ETL can be very time consuming and also complicated process. In order that the business does not stands at cross roads when any critical and time consuming ETL process counters a failure, the package is validated during design time and also during execution time.

In this post let’s have a brief understanding of what Delay Validation Property in SSIS is and how this property can be manipulated to favor the business case under special considerations.

Design Time Validation

To understand more about design time validation, let’s create a package.


Here I have two Execute SQL Tasks on my design pane. As you will see in the graphic above, one on the right has a small cross. That’s because the package was validated at design time to list potential agent that might break the routine execution of the package.

In this case, the error discovered was that the task on the right has no connection manager defined.

This prompts the designer that a valid connection string should be defined for task execution. Such early signals are highly beneficial as they serve as an important indicator that something somewhere is incorrect and requires the attention of the designer.

The default value of delay validation is false. This means that all actions taking place on the designer pane will be validated and checked for their correctness. Here, we skipped the connection string and the development studio is smart enough to point that to designer.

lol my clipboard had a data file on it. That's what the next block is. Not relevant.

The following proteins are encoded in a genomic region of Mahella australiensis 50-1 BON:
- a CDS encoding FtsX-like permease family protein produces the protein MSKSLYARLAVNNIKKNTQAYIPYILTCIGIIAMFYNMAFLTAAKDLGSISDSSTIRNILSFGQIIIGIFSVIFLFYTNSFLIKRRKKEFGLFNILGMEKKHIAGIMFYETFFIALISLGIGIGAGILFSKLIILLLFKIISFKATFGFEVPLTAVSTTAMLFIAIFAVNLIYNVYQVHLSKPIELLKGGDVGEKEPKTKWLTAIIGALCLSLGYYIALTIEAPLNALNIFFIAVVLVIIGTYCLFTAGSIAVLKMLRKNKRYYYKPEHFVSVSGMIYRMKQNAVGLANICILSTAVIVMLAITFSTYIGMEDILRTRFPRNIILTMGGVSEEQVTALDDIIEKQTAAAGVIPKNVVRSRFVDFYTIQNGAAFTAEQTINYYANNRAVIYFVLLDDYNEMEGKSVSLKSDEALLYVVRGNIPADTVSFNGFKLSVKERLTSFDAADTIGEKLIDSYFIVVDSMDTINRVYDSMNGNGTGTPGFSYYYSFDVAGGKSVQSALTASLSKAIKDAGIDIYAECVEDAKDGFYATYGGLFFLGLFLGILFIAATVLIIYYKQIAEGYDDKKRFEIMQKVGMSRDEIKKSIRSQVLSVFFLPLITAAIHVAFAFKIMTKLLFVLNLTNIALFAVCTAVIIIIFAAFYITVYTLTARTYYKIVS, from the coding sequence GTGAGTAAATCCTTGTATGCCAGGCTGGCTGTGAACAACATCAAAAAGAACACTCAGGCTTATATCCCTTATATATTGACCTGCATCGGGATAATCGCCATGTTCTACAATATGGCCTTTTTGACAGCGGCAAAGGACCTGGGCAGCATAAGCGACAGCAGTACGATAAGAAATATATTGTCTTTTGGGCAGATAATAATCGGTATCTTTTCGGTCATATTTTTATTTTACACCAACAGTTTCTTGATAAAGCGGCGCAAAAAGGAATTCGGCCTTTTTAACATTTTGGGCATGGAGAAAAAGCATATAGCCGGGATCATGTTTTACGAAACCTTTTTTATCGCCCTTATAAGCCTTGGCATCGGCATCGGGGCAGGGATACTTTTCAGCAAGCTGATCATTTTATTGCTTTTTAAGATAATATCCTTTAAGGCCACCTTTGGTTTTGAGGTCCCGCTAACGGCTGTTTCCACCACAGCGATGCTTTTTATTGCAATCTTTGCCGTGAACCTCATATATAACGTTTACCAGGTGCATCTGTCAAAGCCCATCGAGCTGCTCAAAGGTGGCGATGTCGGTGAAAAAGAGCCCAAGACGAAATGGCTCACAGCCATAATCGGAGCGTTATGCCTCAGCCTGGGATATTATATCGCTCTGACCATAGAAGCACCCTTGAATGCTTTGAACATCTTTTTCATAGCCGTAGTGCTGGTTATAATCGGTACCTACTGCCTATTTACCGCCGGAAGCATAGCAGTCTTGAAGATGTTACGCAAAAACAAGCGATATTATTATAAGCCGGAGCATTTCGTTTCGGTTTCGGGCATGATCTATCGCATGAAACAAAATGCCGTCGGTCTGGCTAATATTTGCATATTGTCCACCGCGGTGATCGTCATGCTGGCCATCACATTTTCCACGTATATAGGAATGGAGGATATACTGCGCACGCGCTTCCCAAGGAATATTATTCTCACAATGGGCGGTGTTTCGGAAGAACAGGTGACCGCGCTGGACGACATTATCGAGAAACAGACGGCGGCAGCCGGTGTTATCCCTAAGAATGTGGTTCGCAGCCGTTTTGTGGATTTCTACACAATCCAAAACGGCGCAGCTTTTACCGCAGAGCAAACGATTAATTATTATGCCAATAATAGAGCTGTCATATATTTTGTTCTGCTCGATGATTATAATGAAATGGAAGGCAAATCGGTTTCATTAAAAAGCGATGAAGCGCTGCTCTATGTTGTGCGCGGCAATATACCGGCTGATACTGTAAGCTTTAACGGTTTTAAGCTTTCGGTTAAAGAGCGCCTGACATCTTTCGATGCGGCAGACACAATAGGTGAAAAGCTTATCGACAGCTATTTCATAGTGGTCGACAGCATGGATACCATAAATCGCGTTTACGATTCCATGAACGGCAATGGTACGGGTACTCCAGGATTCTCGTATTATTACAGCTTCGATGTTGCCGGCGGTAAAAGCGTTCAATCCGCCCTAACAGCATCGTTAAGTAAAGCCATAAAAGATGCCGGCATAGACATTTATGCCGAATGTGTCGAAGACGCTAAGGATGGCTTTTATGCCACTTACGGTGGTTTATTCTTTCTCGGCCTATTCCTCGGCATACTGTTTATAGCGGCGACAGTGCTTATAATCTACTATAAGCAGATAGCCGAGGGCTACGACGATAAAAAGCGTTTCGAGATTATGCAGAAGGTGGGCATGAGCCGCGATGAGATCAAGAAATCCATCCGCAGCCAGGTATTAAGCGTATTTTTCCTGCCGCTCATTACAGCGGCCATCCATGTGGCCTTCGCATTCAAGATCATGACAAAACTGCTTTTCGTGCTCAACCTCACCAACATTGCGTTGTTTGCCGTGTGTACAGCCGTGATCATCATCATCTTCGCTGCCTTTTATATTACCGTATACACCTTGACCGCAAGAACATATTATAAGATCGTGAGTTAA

Once a valid data is provided, the cross mark disappears, thereby ensuring that the task will not fail as far as the connection to server is concerned.

Please note during package execution, errors specific to EXECUTE SQL TASK like Timeout error is not managed by delay validation property. The designer will have to tweak the task accordingly.

On a lighter note, not specifying a connection string and setting the value for delay validation to true will also not make any sense until unless the designer decides to use expressions to specify connection details.

Run Time Validation

To understand more about run time validation, let’s create a package.

Here, we shall create a business case to archive files (you may consider the daily ETL loads) and move them into say a ”processed” folder after successful transfer to staging area.

Suppose that the daily ETL loads that the business receives from the transaction system are in form of a flat files and each file has a unique time stamp attached like (filename_date.txt). Now since the source is a varying entity, the name to source will only be resolved at run time i.e. when the package is executed. So this can be a brilliant case to study the usage of Delay Validation at run time.

We need a combination of following tasks for successful execution. Please note one may come up with an alternate design and also more efficient design. This is always welcome.

  • Foreach loop container(FEL)
  • File system task(FST) and variable of string type to store current file name

The foreach loop will enable the repeated execution of the identical behavior over multiple files and the file system task will enable the business to move the processed files to some alternate location.

After configuring the FEL, and the FST, you will notice a cross mark on the FST.


Now, if you toggle the default value of Delay Validation and set it to true, the cross mark disappears. Which is precisely what we require, since the filename will be known the the executable to make the connection at run time.

Lastly, this is a wonderful property as long as it is not abused.

That’s all. Happy learning



Raunak Jhawar

Like us on FaceBook Follow us on Twitter | Join the fastest growing SQL Server group on FaceBook

Follow me on TwitterFollow me on FaceBook